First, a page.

dictum

noun
dic·​tum | \ ˈdik-təm How to pronounce dictum (audio) \
plural dicta\ ˈdik-​tə How to pronounce dicta (audio) \ also dictums

Definition of dictum

1 : a noteworthy statement: such as
a : a formal pronouncement of a principle, proposition, or opinion awaiting the king's dictum
b : an observation intended or regarded as authoritative must follow the dictum "First, do no harm"
2 law : a judge's expression of opinion on a point other than the precise issue involved in determining a case

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How to Use Dictum in Law and Beyond

The word dictum is frequently used in philosophy, but also in economics, political science, and other fields. Almost any condensed piece of wisdom—"The perfect is the enemy of the good", "Buy low, sell high", "All politics is local", etc.—can be called a dictum. In the law, judges may often add to a written opinion an obiter dictum, or "statement made in passing"—a strong statement that isn't directly relevant to the case being decided. If they're well thought out and eloquent, obiter dicta (notice the plural form) may be referred to by later judges and lawyers for years afterward.

Examples of dictum in a Sentence

A doctor must follow the dictum of “First, do no harm.”
Recent Examples on the Web Yet the fast spread of covid-19 reveals that the world largely ignored that wise dictum. The Economist, "The world after covid-19 Jared Diamond and Nathan Wolfe on the value of preparation," 10 June 2020 This dictum had applied in particular to U.S. relations with Europe. Andrew J. Bacevich, Harper's magazine, "The Old Normal," 2 Mar. 2020 The members of the Little family were pioneer black nationalists who endeavored to follow Garvey’s dictum of establishing black political power across urban and rural American landscapes. New York Times, "‘The Sword and the Shield: The Revolutionary Lives of Malcolm X and Martin Luther King Jr.,’ by Peniel E. Joseph: An Excerpt," 6 Apr. 2020 This dictum was also Mao’s military strategy for winning the civil war that broke out between the CCP and the ruling Nationalist Party (the Kuomintang, or KMT) in 1927. Julian Gewirtz, Harper's Magazine, "To Rebel Is Justified," 30 Mar. 2020 And in general, are there standards of dress that supersede any costume party dictums? Judith Martin, Washington Post, "Miss Manners: Dress code for a pajama party," 14 Dec. 2019 Meanwhile economists are increasingly willing to question the dictum set out by Milton Friedman in 1963 that inflation is a monetary phenomenon. The Economist, "Central banksHow to make economic policy fit for a world of low inflation," 10 Oct. 2019 Another was that Wilson’s dictum pointedly did not extend beyond Europe—and especially not to Africa, whose vast acreage had only recently been carved into territories. Joshua Jelly-schapiro, The New Yorker, "What Are Borders For?," 27 Nov. 2019 One of Wright’s nearly lifelong dictums was that his buildings were like shrubs and trees, growing upward, in effect, from the inside out, emerging spanking-wet and blinking their eyes to the world. Paul Hendrickson, Smithsonian, "The Prickly, Brilliant and Deeply Influential Frank Lloyd Wright," 20 Nov. 2019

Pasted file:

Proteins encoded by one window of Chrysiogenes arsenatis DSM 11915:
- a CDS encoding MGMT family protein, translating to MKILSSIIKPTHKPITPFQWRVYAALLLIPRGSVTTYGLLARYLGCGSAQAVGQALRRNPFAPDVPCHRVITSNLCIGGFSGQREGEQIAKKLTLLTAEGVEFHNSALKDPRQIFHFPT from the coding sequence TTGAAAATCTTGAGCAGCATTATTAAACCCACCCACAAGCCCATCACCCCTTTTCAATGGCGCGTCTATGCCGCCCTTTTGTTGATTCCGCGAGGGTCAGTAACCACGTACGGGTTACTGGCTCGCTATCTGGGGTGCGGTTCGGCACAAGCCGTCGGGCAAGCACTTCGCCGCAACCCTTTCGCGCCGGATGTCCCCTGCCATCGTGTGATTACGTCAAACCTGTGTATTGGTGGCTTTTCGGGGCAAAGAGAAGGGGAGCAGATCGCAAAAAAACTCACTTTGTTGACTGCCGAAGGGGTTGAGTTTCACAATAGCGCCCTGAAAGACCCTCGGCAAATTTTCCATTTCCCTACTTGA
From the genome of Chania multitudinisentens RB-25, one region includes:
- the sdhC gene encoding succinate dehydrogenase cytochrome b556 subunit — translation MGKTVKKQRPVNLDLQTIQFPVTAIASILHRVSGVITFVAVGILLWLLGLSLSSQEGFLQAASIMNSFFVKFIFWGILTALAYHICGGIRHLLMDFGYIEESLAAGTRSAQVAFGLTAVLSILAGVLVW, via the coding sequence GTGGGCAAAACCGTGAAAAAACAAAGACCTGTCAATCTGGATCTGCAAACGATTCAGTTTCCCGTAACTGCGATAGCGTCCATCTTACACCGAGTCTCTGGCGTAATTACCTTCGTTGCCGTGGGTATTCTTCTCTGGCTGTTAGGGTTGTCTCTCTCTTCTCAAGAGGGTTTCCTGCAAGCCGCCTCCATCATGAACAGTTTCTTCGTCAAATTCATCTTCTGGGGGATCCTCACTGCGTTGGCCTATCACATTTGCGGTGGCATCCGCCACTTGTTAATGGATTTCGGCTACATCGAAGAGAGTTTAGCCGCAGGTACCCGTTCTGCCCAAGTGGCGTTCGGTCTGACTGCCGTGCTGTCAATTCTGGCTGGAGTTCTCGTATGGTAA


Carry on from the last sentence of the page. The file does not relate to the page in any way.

These example sentences are selected automatically from various online news sources to reflect current usage of the word 'dictum.' Views expressed in the examples do not represent the opinion of Merriam-Webster or its editors. Send us feedback.

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First Known Use of dictum

circa 1586, in the meaning defined at sense 1

History and Etymology for dictum

borrowed from Latin, "utterance, order, promise, saying, witticism," noun derivative from neuter of dictus, past participle of dīcere "to talk, speak, say, utter" — more at diction

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Time Traveler for dictum

Time Traveler

The first known use of dictum was circa 1586

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Cite this Entry

“Dictum.” Merriam-Webster.com Dictionary, Merriam-Webster, https://www.merriam-webster.com/dictionary/dictum. Accessed 20 Sep. 2020.

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More Definitions for dictum

dictum

noun
How to pronounce dictum (audio)

English Language Learners Definition of dictum

formal : a statement or well-known remark that expresses an important idea or rule

dictum

noun
dic·​tum | \ ˈdik-təm How to pronounce dictum (audio) \
plural dicta\ -​tə How to pronounce dicta (audio) \

Legal Definition of dictum

: a view expressed by a judge in an opinion on a point not necessarily arising from or involved in a case or necessary for determining the rights of the parties involved

called also obiter dictum

— compare holding, judgment, precedent, stare decisis

Note: Dicta have persuasive value in making an argument, but they are not binding as precedent.

History and Etymology for dictum

Latin, utterance, from neuter of dictus, past participle of dicere to say

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